Land conflicts and shady finances plague DR Congo palm oil company backed by development funds | Land Portal

Resource information

Date of publication: 
November 2016
Resource Language: 
Pages: 
19
License of the resource: 
Copyright details: 
© GRAIN 2016

European and US development funds are bankrolling palm oil company Feronia Inc despite land and labour conflicts at its plantations in the Democratic Republic of the Congo (DRC). New information now raises questions as to whether the Canadian-based company misused millions of taxpayer dollars destined for international aid by way of companies connected to a high-level DRC politician.

This report brings together new information showing how Canadian-based agribusiness company Feronia Inc, majority owned by the UK government's CDC and other European and US development banks, occupies over 100,000 ha of disputed lands in the Democratic Republic of the Congo (DRC). The report also provides evidence that raises questions about whether Feronia Inc may have misused millions in aid money destined for Africa by way of companies connected to a high-level DRC politician.

Aid money provided by government-owned European and US development finance institutions (DFIs) is supposed to alleviate poverty. However, as this report shows, the living conditions for communities within Feronia's oil palm plantation concessions remain abysmal. The company occupies lands that are essential to the livelihoods of local people and fails to provide decent wages and basic services.

This report was produced by a coalition of civil society organisations in the DRC and Europe. It builds on a June 2015 report that brought international attention to the human rights violations, poverty, labour exploitation and land grabs occurring within the company's claimed concession areas—as well as the company's connections to a high level DRC politician.[1] Despite the concerns raised by that report, Feronia's initial DFI investors continued to provide funding to the company and, in December 2015, several other DFIs agreed to provide an additional round of financing in the amount of US$49 million. In this report we provide further evidence of Feronia’s questionable land deals and poor labour practices, and expose for the first time how the company employed a complex and opaque financial mechanism that raises troubling questions about how it spent funds provided by the DFIs.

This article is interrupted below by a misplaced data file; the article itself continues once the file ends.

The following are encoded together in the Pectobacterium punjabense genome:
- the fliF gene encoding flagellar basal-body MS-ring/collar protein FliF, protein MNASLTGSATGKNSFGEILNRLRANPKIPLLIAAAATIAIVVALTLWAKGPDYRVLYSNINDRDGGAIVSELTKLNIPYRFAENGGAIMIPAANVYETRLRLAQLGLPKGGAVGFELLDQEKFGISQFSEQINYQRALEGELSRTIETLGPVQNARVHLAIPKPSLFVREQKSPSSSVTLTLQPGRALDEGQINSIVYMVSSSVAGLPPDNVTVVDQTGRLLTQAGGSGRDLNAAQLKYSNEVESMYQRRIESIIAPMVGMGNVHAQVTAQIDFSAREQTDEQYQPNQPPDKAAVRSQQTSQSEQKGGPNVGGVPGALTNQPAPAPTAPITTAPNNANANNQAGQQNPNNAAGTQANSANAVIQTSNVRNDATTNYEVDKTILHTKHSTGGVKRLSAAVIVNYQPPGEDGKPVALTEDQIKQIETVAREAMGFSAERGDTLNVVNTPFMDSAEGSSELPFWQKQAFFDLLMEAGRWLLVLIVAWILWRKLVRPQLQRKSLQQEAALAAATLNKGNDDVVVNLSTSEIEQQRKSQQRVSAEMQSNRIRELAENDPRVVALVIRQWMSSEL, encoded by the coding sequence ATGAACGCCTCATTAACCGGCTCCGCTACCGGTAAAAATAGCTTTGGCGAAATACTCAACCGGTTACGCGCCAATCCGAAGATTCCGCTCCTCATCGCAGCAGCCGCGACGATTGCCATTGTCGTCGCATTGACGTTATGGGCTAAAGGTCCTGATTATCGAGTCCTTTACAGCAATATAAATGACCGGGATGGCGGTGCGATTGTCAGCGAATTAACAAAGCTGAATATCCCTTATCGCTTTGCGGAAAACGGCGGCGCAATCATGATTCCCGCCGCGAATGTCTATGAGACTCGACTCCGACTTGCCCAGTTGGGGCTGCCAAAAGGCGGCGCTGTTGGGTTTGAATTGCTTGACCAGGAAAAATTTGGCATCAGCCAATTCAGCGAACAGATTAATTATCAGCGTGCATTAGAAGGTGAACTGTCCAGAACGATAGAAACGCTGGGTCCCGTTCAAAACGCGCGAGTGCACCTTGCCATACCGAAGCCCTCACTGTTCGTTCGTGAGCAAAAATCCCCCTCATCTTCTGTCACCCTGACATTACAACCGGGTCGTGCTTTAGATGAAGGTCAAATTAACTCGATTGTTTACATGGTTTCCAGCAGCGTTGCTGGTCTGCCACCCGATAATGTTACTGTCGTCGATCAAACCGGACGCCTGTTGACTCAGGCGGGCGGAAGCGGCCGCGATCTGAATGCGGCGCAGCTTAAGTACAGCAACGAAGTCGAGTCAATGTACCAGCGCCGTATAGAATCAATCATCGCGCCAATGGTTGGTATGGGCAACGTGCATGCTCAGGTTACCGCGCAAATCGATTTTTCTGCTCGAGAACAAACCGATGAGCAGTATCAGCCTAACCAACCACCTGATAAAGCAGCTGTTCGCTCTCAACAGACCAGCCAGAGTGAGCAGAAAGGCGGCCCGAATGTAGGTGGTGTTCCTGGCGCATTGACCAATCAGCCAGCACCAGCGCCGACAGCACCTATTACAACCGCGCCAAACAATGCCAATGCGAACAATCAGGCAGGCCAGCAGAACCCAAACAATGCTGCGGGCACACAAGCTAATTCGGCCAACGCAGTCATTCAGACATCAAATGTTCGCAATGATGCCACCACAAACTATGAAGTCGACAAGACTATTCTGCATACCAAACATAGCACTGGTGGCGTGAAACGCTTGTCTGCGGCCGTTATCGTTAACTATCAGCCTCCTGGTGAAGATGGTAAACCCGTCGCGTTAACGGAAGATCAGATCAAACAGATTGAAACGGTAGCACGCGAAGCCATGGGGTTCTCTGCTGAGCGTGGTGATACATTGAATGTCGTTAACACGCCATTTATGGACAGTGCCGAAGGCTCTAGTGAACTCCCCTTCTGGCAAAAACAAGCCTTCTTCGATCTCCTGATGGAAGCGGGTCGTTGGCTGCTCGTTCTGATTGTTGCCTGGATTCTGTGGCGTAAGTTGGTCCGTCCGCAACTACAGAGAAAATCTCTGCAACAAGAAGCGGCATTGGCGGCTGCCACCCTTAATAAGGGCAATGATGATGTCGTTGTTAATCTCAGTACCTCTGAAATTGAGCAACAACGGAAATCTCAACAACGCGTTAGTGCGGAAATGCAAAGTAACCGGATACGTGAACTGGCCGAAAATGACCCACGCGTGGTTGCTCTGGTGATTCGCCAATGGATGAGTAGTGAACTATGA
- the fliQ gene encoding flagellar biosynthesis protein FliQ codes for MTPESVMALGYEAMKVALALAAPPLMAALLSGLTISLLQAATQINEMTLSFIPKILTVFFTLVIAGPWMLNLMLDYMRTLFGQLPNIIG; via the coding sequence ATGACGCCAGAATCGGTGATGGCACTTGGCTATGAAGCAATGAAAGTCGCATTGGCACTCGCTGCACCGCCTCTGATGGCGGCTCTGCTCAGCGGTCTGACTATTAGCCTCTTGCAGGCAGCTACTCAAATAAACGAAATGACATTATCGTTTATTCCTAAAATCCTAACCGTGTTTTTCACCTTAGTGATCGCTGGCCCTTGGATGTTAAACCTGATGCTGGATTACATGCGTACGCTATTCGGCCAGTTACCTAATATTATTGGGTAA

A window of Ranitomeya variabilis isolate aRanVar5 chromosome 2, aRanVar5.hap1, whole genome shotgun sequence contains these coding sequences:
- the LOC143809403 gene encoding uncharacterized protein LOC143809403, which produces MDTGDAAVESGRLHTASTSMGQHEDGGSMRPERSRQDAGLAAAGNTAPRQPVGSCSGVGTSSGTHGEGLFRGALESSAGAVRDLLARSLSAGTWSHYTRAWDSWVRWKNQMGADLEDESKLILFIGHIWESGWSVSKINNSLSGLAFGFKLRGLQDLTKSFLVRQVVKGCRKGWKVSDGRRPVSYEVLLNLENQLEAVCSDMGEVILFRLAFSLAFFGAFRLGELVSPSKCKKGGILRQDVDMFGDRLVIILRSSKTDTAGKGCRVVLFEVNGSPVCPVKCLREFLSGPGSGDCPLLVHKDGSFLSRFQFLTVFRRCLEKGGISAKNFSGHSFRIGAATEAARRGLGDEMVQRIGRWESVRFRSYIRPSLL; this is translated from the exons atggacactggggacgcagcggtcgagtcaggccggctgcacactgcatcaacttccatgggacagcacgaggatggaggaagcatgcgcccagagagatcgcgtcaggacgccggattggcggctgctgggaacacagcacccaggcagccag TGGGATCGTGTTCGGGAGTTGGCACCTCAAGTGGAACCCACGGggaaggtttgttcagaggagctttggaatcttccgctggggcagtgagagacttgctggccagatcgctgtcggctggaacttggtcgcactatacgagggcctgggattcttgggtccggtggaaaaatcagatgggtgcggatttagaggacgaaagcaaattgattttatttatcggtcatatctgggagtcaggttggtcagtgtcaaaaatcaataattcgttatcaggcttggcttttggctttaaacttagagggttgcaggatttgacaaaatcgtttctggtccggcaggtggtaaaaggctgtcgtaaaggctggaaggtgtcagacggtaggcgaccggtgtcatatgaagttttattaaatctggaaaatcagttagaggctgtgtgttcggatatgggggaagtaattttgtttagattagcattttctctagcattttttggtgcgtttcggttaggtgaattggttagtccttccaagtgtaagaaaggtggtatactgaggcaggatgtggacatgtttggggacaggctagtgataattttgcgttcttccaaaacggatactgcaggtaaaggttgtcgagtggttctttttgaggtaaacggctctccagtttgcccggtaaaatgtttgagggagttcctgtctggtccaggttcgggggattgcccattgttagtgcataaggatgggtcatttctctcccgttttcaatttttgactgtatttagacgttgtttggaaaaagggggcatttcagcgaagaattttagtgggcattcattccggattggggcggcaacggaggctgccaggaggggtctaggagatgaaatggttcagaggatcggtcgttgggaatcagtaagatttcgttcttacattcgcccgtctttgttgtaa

The report reveals a troubling lack of due diligence regarding the use of public funds by DFIs, all of which claim to follow high standards of responsible investment. The authors of this report therefore call for public investigations into the activities of Feronia and the involvement of DFIs by relevant government bodies. We also call for an independent international fact finding mission to investigate human rights violations and other violations allegedly committed by the company against local communities. To ensure accountability, the DFIs—as the major shareholders of Feronia and the primary providers of finance to the company—should immediately act to make public the full financial accounts of Feronia and each of its subsidiaries, as well as the legal documents that Feronia claims to possess for its land concessions in the DRC. The authors of this report also call on Feronia and its DFI owners to adhere to the longstanding demands of affected communities for the immediate return of their lands and for reparations.

Authors and Publishers

Author(s), editor(s), contributor(s): 

RIAO-RDC, AEFJN, Entraide et Fraternité, GRAIN, SOS Faim, UMOYA, urgewald, War on Want and WRM

Publisher(s): 

GRAIN is a small international non-profit organisation that works to support small farmers and social movements in their struggles for community-controlled and biodiversity-based food systems. Our support takes the form of independent research and analysis, networking at local, regional and international levels, and fostering new forms of cooperation and alliance-building. Most of our work is oriented towards, and carried out in, Africa, Asia and Latin America.

Data provider

GRAIN is a small international non-profit organisation that works to support small farmers and social movements in their struggles for community-controlled and biodiversity-based food systems. Our support takes the form of independent research and analysis, networking at local, regional and international levels, and fostering new forms of cooperation and alliance-building. Most of our work is oriented towards, and carried out in, Africa, Asia and Latin America.

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